Navy is point short

January 24, 1991|By Doug Brown | Doug Brown,Evening Sun Staff

ANNAPOLIS -- The two Navy players with 1,000 points all but dismissed them with a wave of the hand. At this moment, all that mattered to them was one point -- the one they lost by.

Before last night's game, Navy captain Eddie Reddick was hailed as the 13th 1,000-point scorer in academy basketball history, having reached that milestone in the fourth game of the season. Coach Pete Herrmann reached up and hugged the 6-foot-6 senior and Reddick's mother proudly walked off the floor with a basketball.

During the game, another Middies senior, Erik Harris, joined Reddick and became the 14th in the 1,000 Club. For the evening, he had 19 and raised his career total to 1,006.

After the game, both men talked not about their 1,000 points but about coming up one shy in the 81-80 loss to James Madison before the largest Halsey Field House crowd (1,760) of the season. It was career victory No. 570 for James Madison coach Lefty Driesell in his 29th season.

"One thousand means something," Harris said, "but it would have meant more if we had won. It'll probably mean more later on."

"It was nice," Reddick said, referring to the pre-game ceremony, "but any more thoughts about it went out the window when we lost a game we could have won. I missed a blockout, I missed a free throw. In a one-point game, that's everything."

Reddick has been Navy's bellwether for four years. Adding his 13 points last night, he has a career total of 1,221 and is only 19 short of becoming No. 10 on Navy's all-time list.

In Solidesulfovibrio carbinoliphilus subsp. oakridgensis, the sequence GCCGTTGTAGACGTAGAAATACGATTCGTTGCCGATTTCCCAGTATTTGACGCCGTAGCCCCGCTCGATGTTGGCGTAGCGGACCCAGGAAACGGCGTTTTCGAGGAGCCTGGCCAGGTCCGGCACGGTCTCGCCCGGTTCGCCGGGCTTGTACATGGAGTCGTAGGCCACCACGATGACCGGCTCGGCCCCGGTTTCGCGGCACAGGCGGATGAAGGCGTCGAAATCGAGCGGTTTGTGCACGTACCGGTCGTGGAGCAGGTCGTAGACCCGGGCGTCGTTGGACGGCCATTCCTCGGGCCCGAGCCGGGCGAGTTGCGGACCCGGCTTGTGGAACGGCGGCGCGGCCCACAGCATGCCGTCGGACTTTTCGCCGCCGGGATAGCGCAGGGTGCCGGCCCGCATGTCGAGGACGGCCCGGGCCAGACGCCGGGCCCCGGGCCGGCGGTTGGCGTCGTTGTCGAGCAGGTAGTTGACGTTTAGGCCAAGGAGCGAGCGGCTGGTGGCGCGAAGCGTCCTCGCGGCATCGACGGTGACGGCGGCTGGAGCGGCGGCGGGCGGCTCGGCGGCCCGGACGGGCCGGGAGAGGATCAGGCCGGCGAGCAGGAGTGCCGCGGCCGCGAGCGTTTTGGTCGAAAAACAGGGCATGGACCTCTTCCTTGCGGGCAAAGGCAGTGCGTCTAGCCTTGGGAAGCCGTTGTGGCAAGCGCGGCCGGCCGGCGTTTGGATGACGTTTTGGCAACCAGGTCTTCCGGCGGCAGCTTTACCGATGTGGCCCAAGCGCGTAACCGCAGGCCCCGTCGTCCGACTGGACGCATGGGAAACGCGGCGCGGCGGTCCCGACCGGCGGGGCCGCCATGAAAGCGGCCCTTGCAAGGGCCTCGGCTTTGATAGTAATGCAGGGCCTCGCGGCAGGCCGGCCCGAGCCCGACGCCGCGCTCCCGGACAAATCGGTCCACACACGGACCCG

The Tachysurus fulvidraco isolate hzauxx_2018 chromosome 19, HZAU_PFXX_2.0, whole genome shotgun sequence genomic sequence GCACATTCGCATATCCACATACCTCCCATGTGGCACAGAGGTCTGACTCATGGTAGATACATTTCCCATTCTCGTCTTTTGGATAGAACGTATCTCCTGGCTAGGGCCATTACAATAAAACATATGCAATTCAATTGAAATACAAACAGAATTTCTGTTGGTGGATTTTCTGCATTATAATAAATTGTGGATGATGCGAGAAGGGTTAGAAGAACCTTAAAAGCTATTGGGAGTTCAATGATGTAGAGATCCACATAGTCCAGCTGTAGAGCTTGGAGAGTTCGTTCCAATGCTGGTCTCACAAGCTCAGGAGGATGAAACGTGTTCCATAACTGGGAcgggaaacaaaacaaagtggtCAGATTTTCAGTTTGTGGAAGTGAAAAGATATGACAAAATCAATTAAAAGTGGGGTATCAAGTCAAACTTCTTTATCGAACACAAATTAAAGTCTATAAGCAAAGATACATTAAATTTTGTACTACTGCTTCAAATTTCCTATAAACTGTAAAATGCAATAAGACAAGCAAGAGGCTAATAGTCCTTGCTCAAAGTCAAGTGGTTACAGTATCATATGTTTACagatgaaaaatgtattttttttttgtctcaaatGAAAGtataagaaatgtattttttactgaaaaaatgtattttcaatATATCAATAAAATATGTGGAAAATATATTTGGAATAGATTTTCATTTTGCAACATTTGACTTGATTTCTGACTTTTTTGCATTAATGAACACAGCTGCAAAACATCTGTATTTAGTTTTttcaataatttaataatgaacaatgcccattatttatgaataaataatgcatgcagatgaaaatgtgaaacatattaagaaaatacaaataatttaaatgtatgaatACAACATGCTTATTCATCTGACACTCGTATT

But for Reddick, such numbers and even a one-point defeat pale in comparison when he thinks about the war. The mood of the brigade of midshipmen, he says, is one of concern. Former Navy basketball players known to be serving in or around the Persian Gulf include 1988 captain Cliff Rees and 1989 grad Bobby Jones.

"We know people over there and in six months I could be with them," Reddick said. "People would be praying for me like I'm praying for people now.

"I'm not saying it's on our minds every waking moment. But then you hear that somebody was shot down and it comes back to you again."

Security at the academy has been tightened. Civilians must display a driver's license before being admitted. By 9:30 last night, all but one of the gates had been locked.

James Madison's players arrived on the floor with small American flags sewn on their jerseys.

"I couldn't find flags in Harrisonburg," Driesell said. "We got them up here and a girl at the hotel sewed them on for us."

At 5-0 in the Colonial Athletic Association, James Madison (10-6 overall) is off to its best conference start ever in Division I. In his third year at Madison, Driesell is 5-0 against Navy.

The Dukes acted as if they wanted to give this one to the Middies, who lost their fifth straight, three of them by three points or less. During the last 2:47, James Madison failed to score as Navy inched from six points behind to one. Ex-Terp Steve Hood had carried the Dukes throughout the evening, and finished with 29 points.

"They got us to play their game, running up and down the court," Driesell said. "It was a rat race and we fell into the trap."

The one-point win was a comeuppance of sorts for the Dukes. They beat Navy twice last season by a resounding total of 50 points.

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